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FORUMS Photography Talk by Genre Weddings & Other Family Events Talk 
Thread started 21 Oct 2005 (Friday) 06:54
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Shooting a wedding tomorrow and have a problem....

 
WildWolf
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Oct 21, 2005 06:54 |  #1

I took some preliminary shots yesterday. The wedding is called for 5pm (about 1/2 hour before sunset). I went out yest with the bride and groom to take some practice shots and figure out where we were gonna shoot the portraits. When I got home last night, I noticed that a lot of shots were over exposed. I used aperture priority with the sun coming from the side. Their faces were really overexposed. It didn't look like this on the back of the camera (lcd), although I did not look at the histogram. I was shooting at iso 200. How can I fix this issue? I was on the default metering setting. What should the metering be set at? Should I shoot manual instead of aperture priority? Thanks in advance for your comments. BTW I have the pictures on shutterfly- although I do not know how to post on this forum.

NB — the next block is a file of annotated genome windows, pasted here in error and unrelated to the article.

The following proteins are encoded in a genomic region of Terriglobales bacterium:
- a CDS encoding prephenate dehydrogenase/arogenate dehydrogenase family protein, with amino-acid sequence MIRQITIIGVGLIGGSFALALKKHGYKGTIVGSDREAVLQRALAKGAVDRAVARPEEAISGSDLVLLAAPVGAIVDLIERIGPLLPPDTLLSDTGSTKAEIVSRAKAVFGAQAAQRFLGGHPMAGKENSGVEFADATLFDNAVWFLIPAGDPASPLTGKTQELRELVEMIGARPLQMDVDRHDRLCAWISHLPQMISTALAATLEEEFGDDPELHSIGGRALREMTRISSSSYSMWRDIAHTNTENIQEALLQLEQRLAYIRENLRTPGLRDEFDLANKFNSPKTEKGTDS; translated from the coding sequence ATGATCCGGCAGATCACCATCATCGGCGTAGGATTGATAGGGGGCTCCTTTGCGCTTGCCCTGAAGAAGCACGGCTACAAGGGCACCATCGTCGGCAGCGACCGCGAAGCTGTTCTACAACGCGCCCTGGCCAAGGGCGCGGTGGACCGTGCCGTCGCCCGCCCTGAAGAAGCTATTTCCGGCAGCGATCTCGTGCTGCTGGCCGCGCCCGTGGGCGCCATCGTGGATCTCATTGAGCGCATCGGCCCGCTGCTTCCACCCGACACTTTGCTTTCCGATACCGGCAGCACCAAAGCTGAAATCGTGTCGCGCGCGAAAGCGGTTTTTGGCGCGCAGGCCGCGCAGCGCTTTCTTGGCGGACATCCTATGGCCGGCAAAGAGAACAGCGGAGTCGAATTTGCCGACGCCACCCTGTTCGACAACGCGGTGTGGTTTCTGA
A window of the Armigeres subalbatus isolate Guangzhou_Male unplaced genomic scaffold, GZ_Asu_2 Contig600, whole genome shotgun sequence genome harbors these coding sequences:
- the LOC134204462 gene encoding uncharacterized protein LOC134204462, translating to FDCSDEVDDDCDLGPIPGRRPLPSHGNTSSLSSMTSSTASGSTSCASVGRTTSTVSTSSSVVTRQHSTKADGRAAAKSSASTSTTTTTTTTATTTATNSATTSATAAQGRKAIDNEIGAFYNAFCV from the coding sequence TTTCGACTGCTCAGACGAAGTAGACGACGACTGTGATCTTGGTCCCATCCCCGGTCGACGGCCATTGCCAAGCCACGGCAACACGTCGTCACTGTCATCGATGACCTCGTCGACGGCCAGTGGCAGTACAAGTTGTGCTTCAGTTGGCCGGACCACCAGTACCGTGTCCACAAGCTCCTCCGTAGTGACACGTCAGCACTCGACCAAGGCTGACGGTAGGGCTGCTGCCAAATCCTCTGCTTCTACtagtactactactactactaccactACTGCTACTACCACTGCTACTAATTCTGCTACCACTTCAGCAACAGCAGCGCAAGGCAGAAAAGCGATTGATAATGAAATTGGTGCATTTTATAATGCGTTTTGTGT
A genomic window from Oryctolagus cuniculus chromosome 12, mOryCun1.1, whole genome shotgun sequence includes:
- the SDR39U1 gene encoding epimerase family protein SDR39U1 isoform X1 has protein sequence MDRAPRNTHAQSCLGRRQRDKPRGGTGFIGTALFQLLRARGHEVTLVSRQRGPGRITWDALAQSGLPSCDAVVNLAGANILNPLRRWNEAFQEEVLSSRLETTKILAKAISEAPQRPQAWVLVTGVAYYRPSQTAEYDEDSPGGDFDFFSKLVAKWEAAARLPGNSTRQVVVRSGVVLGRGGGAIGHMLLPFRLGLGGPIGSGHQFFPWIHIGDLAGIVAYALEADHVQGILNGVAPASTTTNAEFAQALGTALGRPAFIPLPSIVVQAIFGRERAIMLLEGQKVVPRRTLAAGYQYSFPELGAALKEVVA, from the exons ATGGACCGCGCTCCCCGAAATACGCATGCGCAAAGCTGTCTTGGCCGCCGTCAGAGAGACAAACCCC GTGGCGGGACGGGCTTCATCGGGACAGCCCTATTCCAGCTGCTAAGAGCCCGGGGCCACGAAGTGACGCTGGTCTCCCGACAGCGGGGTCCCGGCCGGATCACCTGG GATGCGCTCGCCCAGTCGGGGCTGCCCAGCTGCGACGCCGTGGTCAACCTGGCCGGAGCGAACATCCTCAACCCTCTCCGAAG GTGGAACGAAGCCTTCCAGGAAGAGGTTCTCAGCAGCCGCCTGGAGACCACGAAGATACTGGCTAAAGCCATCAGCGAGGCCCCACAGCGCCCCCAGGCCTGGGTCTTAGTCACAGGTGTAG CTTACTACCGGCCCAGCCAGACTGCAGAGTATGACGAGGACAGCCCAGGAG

5DMkIV

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i2iSTUDIOS
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Oct 21, 2005 07:18 |  #2

Change the metering to center weighted and meter it off of the faces, you can leave it on Aperture Priority. Your camera should be able to correctly meter the situation.


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RichardtheSane
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Oct 21, 2005 07:29 |  #3

The late sun from the side is a recipie for bad lighting in portraits.

You would need the sun from behind you, or at least illuminating all their face.

If you expose for the highlights you will loose detail in the shadows...

If you can't change the location/sun angle what would help is a reflector to bring some light to the shadows.


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WildWolf
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Oct 21, 2005 08:56 as a reply to  @ RichardtheSane's post |  #4

I always thought with the sun behind me, the bride and groom will be squinting. How do I avoid the squinting? I do not own a reflector.....where can I pick one up and how much should this cost me?


5DMkIV

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Brianbar
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Oct 21, 2005 09:30 |  #5

Have the Bride and Groom with their back towards the sun (no squinting) and use fill-in flash for back lighting, works great.